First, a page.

Open Source

Culberson As Chair of NASA Fundng Subcommittee Makes Europa Mission More Likely

Slashdot - Fri, 11/21/2014 - 12:32pm
MarkWhittington writes: As many have expected, Rep. John Culberson (R-TX) has been elevated to chair the House Appropriations Subcommittee for Commerce, Justice, and Science. The subcommittee has charge of NASA funding, something of keen interest for the congressman, whose Houston district is close to the Johnson Spaceflight Center. Moreover, Culberson's enthusiasm for space exploration goes far beyond what would be expected from a Texas representative. Culberson is a champion of a mission to Europa, a moon of Jupiter. Europa is an ice-covered moon that is thought to conceal an ocean of water, warmed by tidal forces, which might contain life. Using the heavy-lift Space Launch System, NASA could launch a large-scale probe to study Europa and ascertain whether it harbors alien life or not. Culberson's elevation makes such a mission far more likely to occur.

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Categories: Open Source, Technology

Never Alone Is a Harrowing Journey Into the Folklore of Alaska Natives

Wired - Top Stories - Fri, 11/21/2014 - 12:00pm

Never Alone is a clever puzzle-platforming game based on the Alaskan Iñupiat culture.

The post Never Alone Is a Harrowing Journey Into the Folklore of Alaska Natives appeared first on WIRED.








Categories: Open Source, Technology

It's Not Developers Slowing Things Down, It's the Process

Slashdot - Fri, 11/21/2014 - 11:50am
An anonymous reader writes: Software engineers understand the pace of writing code, but frequently managers don't. One line of code might take 1 minute, and another line of code might take 1 day. But generally, everything averages out, and hitting your goals is more a function of properly setting your goals than of coding quickly or slowly. Sprint.ly, a company than analyzes productivity, has published some data to back this up. The amount of time actually developing a feature was a small and relatively consistent portion of its lifetime as a work ticket. The massively variable part of the process is when "stakeholders are figuring out specs and prioritizing work." The top disrupting influences (as experienced devs will recognize) are unclear and changing requirements. Another big cause of slowdowns is interrupting development work on one task to work on a second one. The article encourages managers to let devs contribute to the process and say "No" if the specs are too vague. Is there anything you'd add to this list?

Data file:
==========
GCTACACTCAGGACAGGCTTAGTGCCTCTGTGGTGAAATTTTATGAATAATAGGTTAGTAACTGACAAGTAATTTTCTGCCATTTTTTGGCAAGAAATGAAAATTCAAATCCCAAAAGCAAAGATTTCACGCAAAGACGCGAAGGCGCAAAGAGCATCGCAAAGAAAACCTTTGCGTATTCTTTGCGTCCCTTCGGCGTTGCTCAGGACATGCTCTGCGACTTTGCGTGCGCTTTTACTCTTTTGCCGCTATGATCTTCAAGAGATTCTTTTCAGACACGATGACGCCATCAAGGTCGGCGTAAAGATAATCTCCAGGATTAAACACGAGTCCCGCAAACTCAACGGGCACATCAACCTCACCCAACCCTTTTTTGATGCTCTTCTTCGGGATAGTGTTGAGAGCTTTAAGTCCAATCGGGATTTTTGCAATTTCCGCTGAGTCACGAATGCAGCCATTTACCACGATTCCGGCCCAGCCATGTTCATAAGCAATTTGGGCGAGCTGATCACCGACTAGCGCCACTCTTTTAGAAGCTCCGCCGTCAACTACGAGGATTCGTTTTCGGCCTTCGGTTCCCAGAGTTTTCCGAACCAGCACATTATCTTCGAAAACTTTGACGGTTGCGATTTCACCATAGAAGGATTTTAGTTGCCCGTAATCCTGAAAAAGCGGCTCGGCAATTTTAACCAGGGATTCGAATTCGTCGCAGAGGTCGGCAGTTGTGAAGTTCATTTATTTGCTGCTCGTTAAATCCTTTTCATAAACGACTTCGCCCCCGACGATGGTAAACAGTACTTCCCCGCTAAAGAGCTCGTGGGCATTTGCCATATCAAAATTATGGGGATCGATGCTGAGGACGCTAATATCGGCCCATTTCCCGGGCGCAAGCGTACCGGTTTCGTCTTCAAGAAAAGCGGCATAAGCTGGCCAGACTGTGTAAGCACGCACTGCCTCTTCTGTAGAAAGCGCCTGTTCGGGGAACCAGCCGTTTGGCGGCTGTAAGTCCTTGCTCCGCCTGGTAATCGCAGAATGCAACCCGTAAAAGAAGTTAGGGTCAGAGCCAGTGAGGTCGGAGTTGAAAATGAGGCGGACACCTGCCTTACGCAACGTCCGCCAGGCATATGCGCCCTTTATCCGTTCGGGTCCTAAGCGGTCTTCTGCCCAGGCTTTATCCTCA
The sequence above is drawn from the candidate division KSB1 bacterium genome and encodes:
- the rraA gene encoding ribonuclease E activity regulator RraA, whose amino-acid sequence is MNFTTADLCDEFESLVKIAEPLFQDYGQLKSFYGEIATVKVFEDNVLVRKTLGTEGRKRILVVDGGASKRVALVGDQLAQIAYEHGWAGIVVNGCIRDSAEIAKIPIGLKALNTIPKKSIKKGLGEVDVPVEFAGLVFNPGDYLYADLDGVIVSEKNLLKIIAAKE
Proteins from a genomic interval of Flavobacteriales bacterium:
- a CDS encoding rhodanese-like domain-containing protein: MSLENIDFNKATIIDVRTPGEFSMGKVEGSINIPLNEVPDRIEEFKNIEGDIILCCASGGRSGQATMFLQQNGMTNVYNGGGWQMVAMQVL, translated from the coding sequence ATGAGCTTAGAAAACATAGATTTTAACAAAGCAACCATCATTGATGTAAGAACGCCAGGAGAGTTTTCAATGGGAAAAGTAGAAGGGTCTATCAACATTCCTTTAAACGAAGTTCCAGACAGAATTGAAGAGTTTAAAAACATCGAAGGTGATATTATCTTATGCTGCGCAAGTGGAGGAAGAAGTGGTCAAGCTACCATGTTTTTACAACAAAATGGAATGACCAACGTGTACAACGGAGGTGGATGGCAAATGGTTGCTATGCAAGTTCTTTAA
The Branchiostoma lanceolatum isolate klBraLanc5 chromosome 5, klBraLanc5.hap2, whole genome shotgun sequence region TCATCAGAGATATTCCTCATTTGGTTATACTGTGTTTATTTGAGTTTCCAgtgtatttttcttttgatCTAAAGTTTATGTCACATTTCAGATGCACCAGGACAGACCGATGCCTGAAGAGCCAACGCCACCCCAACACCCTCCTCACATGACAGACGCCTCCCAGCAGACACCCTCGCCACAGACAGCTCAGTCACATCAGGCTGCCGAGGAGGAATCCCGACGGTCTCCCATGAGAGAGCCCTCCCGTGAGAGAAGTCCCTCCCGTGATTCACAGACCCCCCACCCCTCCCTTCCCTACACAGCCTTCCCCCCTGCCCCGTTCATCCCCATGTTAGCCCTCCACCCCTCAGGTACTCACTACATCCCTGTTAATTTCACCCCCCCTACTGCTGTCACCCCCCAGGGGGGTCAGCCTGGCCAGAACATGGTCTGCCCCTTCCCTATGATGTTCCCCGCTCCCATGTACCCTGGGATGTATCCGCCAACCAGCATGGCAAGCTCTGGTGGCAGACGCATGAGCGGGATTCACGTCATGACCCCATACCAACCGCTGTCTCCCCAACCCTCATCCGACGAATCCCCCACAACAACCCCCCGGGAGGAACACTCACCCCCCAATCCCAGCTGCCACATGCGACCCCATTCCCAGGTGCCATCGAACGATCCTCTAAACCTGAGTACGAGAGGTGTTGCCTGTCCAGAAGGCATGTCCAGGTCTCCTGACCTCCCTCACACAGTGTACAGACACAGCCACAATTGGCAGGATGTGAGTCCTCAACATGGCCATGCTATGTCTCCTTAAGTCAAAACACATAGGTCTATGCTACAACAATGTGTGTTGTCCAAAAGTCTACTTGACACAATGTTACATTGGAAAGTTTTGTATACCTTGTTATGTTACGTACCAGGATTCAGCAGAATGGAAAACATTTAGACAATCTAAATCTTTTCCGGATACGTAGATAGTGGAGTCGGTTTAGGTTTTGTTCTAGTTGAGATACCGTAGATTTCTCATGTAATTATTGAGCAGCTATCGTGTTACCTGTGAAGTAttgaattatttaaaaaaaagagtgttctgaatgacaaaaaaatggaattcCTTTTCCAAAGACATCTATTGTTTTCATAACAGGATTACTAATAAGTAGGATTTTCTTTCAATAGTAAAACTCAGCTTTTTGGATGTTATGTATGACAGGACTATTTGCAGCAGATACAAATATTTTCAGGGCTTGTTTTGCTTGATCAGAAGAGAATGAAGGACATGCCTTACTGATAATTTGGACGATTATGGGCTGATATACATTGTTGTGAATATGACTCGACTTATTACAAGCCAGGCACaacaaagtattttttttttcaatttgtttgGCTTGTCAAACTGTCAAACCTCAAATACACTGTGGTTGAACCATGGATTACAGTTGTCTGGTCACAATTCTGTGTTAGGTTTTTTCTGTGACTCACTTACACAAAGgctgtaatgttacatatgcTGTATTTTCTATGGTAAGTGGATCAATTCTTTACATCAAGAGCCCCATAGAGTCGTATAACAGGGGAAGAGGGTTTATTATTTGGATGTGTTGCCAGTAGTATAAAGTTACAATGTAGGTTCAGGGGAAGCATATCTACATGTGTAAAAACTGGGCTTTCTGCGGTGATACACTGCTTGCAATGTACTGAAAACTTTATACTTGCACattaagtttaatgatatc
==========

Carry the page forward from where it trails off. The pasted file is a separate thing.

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Categories: Open Source, Technology

This Wristband Tracks Your B-Ball Skills and Suggests Shooting Drills

Wired - Top Stories - Fri, 11/21/2014 - 11:30am

Using a net-mounted sensor and a wrist-worn companion, the $150 ShotTracker is built to track your buckets and bricks on the basketball court.

The post This Wristband Tracks Your B-Ball Skills and Suggests Shooting Drills appeared first on WIRED.








Categories: Open Source, Technology

Google Launches Service To Replace Web Ads With Subscriptions

Slashdot - Fri, 11/21/2014 - 11:08am
An anonymous reader writes: Everyone understands by now that ads fund most of the sites on the web. Other sites have put up paywalls or started subscription bonuses, with varying success. Google, one of the web's biggest ad providers, saw a problem with that: it's a huge pain for readers to manage subscriptions for all the sites they visit — often more trouble than it's worth. And, since so few people sign up, the subscription fees have to be pretty high. Now, Google has launched a service called Contributor to try to fix this situation. The way Contributor works is this: websites and readers can opt in to the service (and sites like Imgur, The Onion, and ScienceDaily already have). Readers then pay a fee of $1-3 per month (they get to choose how much) to gain ad-free access to all participating sites. When the user visits one of the sites, instead of showing a Google ad, Google will just send a small chunk of that subscription money to the website instead.

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Categories: Open Source, Technology

Aereo May Be Dead, But Internet TV Will Live On

Wired - Top Stories - Fri, 11/21/2014 - 11:03am